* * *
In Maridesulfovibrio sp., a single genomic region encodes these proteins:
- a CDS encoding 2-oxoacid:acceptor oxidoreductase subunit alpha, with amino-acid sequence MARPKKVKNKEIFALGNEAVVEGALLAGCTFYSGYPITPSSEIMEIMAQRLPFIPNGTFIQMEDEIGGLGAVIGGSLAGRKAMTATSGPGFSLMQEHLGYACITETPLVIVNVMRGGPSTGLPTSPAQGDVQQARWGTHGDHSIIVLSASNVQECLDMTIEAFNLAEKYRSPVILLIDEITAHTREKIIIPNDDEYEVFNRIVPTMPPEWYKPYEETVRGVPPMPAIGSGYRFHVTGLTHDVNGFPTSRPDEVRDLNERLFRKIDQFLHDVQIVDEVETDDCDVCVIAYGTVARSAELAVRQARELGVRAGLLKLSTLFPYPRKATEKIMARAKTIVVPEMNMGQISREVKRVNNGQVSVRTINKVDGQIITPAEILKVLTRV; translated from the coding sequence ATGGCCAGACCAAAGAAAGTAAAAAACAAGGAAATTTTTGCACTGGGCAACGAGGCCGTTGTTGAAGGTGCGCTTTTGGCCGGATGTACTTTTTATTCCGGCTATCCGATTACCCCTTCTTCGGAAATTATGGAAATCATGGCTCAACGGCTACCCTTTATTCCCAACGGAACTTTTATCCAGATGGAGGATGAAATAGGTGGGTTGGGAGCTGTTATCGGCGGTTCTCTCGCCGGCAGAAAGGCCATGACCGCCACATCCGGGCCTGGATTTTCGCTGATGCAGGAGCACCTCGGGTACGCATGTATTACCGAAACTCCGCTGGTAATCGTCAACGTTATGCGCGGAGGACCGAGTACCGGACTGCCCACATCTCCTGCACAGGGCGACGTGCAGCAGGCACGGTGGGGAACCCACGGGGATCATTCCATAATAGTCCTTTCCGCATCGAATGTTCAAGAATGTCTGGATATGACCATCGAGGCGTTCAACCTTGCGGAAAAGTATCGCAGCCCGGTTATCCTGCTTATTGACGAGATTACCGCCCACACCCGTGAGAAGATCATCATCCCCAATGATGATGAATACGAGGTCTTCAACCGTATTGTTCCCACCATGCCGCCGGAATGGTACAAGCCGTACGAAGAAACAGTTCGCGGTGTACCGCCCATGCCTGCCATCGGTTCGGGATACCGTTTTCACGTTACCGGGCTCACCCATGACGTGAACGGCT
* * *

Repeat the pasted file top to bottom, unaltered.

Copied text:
In Maridesulfovibrio sp., a single genomic region encodes these proteins:
- a CDS encoding 2-oxoacid:acceptor oxidoreductase subunit alpha, with amino-acid sequence MARPKKVKNKEIFALGNEAVVEGALLAGCTFYSGYPITPSSEIMEIMAQRLPFIPNGTFIQMEDEIGGLGAVIGGSLAGRKAMTATSGPGFSLMQEHLGYACITETPLVIVNVMRGGPSTGLPTSPAQGDVQQARWGTHGDHSIIVLSASNVQECLDMTIEAFNLAEKYRSPVILLIDEITAHTREKIIIPNDDEYEVFNRIVPTMPPEWYKPYEETVRGVPPMPAIGSGYRFHVTGLTHDVNGFPTSRPDEVRDLNERLFRKIDQFLHDVQIVDEVETDDCDVCVIAYGTVARSAELAVRQARELGVRAGLLKLSTLFPYPRKATEKIMARAKTIVVPEMNMGQISREVKRVNNGQVSVRTINKVDGQIITPAEILKVLTRV; translated from the coding sequence ATGGCCAGACCAAAGAAAGTAAAAAACAAGGAAATTTTTGCACTGGGCAACGAGGCCGTTGTTGAAGGTGCGCTTTTGGCCGGATGTACTTTTTATTCCGGCTATCCGATTACCCCTTCTTCGGAAATTATGGAAATCATGGCTCAACGGCTACCCTTTATTCCCAACGGAACTTTTATCCAGATGGAGGATGAAATAGGTGGGTTGGGAGCTGTTATCGGCGGTTCTCTCGCCGGCAGAAAGGCCATGACCGCCACATCCGGGCCTGGATTTTCGCTGATGCAGGAGCACCTCGGGTACGCATGTATTACCGAAACTCCGCTGGTAATCGTCAACGTTATGCGCGGAGGACCGAGTACCGGACTGCCCACATCTCCTGCACAGGGCGACGTGCAGCAGGCACGGTGGGGAACCCACGGGGATCATTCCATAATAGTCCTTTCCGCATCGAATGTTCAAGAATGTCTGGATATGACCATCGAGGCGTTCAACCTTGCGGAAAAGTATCGCAGCCCGGTTATCCTGCTTATTGACGAGATTACCGCCCACACCCGTGAGAAGATCATCATCCCCAATGATGATGAATACGAGGTCTTCAACCGTATTGTTCCCACCATGCCGCCGGAATGGTACAAGCCGTACGAAGAAACAGTTCGCGGTGTACCGCCCATGCCTGCCATCGGTTCGGGATACCGTTTTCACGTTACCGGGCTCACCCATGACGTGAACGGCT